I have bought five yokes of oxen, and I am going to try them out; please accept my regrets.
I have just got married, and therefore I cannot come.
And even though you might think things like how rude these people are for giving last minute excuses, these are perfectly good excuses that we might have used.
I have bought a new house, and I need to start working on it.
My parents gave me a new convertible!!! Such an unexpected gift! We are all going out for a drive.
I’m on my honeymoon.
As the author of our Lenten study states, these are legitimate reasons for missing the banquet—reasons tied to one’s economic and social obligations. But regardless of the legitimacy of the excuse made, one thing is clear. Imagining those tables left empty makes the host angry. And even if they have followed dinner etiquette by sending their excuses, the anger is still there.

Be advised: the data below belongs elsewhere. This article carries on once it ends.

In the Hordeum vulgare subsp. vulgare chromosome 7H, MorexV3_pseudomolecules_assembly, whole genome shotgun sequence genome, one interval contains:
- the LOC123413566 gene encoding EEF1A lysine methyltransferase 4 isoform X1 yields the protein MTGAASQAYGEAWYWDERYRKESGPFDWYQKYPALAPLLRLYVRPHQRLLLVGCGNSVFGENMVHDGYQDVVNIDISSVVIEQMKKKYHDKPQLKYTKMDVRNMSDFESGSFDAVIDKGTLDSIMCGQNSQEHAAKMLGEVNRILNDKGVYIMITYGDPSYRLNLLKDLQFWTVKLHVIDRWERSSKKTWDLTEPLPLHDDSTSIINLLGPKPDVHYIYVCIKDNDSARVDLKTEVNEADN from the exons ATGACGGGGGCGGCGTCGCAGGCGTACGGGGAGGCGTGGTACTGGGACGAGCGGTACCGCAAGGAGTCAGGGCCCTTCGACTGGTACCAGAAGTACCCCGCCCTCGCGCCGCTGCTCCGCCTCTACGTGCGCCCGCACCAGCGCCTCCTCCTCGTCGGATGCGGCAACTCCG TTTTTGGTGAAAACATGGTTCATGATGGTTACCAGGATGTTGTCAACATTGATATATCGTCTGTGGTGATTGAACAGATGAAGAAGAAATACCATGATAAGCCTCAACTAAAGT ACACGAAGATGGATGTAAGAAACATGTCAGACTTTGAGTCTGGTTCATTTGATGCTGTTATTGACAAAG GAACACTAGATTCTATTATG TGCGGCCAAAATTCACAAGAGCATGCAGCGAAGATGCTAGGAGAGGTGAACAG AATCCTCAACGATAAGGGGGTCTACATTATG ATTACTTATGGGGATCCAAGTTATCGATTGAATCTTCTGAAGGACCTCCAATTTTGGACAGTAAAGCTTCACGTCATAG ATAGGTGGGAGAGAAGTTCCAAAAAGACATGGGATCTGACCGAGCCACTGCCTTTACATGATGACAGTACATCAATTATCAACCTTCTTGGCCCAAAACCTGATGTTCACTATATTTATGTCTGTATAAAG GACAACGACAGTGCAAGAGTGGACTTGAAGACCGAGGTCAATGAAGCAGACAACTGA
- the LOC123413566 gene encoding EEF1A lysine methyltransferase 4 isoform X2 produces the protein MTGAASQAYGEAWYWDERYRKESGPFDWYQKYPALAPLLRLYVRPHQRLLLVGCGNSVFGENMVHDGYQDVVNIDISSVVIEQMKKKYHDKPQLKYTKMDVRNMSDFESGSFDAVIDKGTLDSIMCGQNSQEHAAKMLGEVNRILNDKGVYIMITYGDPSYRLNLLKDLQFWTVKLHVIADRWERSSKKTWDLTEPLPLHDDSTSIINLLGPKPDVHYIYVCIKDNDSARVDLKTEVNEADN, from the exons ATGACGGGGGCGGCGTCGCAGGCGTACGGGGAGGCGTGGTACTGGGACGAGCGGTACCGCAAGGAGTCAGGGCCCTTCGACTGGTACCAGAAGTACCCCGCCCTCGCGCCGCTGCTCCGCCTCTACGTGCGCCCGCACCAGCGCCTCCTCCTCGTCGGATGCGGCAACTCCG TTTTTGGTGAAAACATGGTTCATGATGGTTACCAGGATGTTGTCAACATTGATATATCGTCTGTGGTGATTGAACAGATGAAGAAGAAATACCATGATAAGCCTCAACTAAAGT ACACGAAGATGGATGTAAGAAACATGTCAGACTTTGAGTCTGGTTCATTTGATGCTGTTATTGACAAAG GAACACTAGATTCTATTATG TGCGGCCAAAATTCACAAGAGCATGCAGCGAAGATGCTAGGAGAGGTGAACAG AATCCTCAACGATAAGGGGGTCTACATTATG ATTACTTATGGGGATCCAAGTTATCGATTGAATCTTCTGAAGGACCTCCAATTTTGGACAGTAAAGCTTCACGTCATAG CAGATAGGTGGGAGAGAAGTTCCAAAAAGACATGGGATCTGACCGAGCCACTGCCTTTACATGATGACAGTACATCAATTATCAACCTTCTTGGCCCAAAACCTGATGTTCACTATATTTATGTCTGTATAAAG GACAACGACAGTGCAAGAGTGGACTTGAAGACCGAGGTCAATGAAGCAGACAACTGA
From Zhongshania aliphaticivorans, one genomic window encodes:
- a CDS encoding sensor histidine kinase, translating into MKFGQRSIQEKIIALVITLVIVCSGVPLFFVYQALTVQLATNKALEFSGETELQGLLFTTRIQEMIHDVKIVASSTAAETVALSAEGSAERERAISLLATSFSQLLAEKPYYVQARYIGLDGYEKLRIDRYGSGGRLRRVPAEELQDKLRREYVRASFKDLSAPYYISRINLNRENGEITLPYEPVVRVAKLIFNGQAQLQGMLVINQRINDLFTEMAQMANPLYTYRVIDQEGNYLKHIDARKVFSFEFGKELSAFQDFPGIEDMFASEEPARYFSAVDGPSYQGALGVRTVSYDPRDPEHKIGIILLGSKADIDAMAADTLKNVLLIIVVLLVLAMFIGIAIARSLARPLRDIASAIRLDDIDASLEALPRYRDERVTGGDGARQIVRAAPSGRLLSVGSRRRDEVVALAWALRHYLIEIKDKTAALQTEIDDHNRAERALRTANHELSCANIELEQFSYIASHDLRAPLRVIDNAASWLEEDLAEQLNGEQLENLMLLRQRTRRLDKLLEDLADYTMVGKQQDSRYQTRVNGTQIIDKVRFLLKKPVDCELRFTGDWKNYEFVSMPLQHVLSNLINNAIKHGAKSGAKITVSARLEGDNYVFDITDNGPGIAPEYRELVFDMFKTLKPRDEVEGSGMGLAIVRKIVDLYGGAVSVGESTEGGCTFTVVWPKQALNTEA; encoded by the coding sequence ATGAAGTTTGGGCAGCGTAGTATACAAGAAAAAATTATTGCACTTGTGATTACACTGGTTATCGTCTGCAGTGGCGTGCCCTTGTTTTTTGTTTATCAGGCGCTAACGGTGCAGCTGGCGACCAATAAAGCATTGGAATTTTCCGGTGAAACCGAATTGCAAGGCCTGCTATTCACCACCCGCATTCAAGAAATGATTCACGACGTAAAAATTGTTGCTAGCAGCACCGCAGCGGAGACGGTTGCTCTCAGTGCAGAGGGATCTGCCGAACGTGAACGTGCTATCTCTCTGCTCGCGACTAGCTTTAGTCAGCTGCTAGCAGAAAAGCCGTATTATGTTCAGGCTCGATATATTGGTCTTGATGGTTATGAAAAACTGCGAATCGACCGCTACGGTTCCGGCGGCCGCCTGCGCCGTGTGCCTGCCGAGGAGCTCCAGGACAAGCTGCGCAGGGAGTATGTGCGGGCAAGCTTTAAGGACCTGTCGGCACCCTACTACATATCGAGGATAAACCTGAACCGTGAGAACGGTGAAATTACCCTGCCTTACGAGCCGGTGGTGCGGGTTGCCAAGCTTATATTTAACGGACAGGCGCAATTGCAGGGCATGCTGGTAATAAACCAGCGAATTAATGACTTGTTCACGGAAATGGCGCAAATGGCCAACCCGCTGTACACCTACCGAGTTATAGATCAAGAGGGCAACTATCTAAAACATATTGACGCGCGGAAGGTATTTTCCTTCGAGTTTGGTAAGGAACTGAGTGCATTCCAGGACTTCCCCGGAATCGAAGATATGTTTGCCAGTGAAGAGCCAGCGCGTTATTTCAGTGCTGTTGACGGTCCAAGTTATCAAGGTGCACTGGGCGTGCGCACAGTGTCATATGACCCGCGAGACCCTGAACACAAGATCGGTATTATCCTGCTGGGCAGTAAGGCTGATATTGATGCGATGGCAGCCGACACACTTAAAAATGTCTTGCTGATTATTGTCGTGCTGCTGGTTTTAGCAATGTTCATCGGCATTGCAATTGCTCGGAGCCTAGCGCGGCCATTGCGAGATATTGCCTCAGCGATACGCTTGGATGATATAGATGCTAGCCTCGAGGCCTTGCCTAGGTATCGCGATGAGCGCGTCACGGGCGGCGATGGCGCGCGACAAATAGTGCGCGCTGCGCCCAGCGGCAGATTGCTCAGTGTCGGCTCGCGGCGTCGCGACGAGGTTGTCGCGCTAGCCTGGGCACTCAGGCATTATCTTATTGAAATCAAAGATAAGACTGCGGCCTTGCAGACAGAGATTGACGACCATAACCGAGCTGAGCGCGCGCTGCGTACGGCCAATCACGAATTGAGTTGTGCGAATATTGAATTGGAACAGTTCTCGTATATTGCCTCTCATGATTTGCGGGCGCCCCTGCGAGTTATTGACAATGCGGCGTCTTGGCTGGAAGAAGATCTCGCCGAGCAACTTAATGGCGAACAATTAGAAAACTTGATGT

The Banquet Continues
But, instead of cancelling the banquet in frustration, and waiting for the guests that he really wants for dinner to be available, he does away with dinner etiquette. He does away with social pecking orders and invites those that no one wants around their tables: the poor, the crippled, the blind, and the lame. He invites the unknown, the stranger, the ones that can make others feel uncomfortable. He invites the Debbie Downers and the Eeoyers. He invites those that are mourning, those that are suffering and those that are in need. He invites those that open the door to new realities and to the real life that exists beyond the boundaries of the "supposed riches and power" that happen at dinner parties.